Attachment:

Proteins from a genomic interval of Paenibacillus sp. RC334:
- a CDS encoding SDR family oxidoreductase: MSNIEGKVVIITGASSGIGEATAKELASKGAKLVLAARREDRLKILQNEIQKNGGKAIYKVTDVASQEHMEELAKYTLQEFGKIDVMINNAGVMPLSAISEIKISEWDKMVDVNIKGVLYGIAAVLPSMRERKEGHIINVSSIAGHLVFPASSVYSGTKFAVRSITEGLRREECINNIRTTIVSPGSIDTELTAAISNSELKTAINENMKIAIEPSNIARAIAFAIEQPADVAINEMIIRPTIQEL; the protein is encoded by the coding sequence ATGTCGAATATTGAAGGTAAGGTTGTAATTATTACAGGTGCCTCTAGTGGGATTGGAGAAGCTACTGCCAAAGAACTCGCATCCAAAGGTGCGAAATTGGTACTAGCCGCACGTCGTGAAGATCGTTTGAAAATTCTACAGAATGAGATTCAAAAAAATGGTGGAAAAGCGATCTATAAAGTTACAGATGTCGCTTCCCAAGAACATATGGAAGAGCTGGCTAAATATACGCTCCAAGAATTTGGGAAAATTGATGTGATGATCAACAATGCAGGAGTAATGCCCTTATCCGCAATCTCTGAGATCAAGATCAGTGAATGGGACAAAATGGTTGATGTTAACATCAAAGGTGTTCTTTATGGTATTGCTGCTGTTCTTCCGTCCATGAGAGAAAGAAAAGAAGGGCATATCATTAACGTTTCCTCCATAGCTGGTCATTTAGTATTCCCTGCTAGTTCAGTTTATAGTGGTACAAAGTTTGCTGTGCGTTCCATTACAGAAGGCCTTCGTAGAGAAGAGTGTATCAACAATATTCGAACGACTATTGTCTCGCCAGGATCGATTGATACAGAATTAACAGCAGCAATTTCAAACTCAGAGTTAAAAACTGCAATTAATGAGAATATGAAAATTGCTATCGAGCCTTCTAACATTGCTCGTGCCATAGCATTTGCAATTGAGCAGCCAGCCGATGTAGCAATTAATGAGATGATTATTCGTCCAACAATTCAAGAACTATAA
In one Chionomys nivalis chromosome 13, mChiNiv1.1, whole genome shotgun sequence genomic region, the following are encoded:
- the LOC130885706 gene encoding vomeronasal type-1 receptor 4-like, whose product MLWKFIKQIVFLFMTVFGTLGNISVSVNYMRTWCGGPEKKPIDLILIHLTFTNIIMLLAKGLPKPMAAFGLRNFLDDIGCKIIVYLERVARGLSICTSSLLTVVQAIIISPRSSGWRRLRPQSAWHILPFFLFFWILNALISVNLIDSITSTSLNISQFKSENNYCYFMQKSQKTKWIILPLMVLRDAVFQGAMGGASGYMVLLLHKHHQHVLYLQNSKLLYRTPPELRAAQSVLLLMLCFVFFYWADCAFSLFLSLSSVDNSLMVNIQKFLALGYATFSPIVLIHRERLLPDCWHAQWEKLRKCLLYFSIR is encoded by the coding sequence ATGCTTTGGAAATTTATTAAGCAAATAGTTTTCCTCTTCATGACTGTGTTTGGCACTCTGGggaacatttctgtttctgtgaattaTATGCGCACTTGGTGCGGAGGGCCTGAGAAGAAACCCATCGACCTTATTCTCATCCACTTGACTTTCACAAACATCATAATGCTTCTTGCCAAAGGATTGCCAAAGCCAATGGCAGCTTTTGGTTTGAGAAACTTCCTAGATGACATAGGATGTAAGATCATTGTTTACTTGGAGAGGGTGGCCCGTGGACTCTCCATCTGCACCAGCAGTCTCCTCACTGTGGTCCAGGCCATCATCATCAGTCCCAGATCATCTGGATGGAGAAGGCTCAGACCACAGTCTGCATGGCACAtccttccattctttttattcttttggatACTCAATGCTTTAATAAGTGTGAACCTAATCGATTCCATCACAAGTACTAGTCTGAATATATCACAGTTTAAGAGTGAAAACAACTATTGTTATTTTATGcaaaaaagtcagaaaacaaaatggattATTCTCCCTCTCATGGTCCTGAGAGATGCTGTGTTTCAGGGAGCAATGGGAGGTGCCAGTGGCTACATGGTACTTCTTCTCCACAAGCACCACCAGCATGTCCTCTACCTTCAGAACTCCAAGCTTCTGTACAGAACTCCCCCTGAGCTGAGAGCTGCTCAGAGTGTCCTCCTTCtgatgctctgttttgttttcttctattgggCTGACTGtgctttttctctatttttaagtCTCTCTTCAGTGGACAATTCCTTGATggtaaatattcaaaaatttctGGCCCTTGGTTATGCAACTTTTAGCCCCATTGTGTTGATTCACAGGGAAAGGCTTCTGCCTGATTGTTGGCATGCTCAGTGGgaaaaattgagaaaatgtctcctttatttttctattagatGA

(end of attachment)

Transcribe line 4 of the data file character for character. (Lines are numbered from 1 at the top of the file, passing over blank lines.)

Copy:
- the LOC130885706 gene encoding vomeronasal type-1 receptor 4-like, whose product MLWKFIKQIVFLFMTVFGTLGNISVSVNYMRTWCGGPEKKPIDLILIHLTFTNIIMLLAKGLPKPMAAFGLRNFLDDIGCKIIVYLERVARGLSICTSSLLTVVQAIIISPRSSGWRRLRPQSAWHILPFFLFFWILNALISVNLIDSITSTSLNISQFKSENNYCYFMQKSQKTKWIILPLMVLRDAVFQGAMGGASGYMVLLLHKHHQHVLYLQNSKLLYRTPPELRAAQSVLLLMLCFVFFYWADCAFSLFLSLSSVDNSLMVNIQKFLALGYATFSPIVLIHRERLLPDCWHAQWEKLRKCLLYFSIR is encoded by the coding sequence ATGCTTTGGAAATTTATTAAGCAAATAGTTTTCCTCTTCATGACTGTGTTTGGCACTCTGGggaacatttctgtttctgtgaattaTATGCGCACTTGGTGCGGAGGGCCTGAGAAGAAACCCATCGACCTTATTCTCATCCACTTGACTTTCACAAACATCATAATGCTTCTTGCCAAAGGATTGCCAAAGCCAATGGCAGCTTTTGGTTTGAGAAACTTCCTAGATGACATAGGATGTAAGATCATTGTTTACTTGGAGAGGGTGGCCCGTGGACTCTCCATCTGCACCAGCAGTCTCCTCACTGTGGTCCAGGCCATCATCATCAGTCCCAGATCATCTGGATGGAGAAGGCTCAGACCACAGTCTGCATGGCACAtccttccattctttttattcttttggatACTCAATGCTTTAATAAGTGTGAACCTAATCGATTCCATCACAAGTACTAGTCTGAATATATCACAGTTTAAGAGTGAAAACAACTATTGTTATTTTATGcaaaaaagtcagaaaacaaaatggattATTCTCCCTCTCATGGTCCTGAGAGATGCTGTGTTTCAGGGAGCAATGGGAGGTGCCAGTGGCTACATGGTACTTCTTCTCCACAAGCACCACCAGCATGTCCTCTACCTTCAGAACTCCAAGCTTCTGTACAGAACTCCCCCTGAGCTGAGAGCTGCTCAGAGTGTCCTCCTTCtgatgctctgttttgttttcttctattgggCTGACTGtgctttttctctatttttaagtCTCTCTTCAGTGGACAATTCCTTGATggtaaatattcaaaaatttctGGCCCTTGGTTATGCAACTTTTAGCCCCATTGTGTTGATTCACAGGGAAAGGCTTCTGCCTGATTGTTGGCATGCTCAGTGGgaaaaattgagaaaatgtctcctttatttttctattagatGA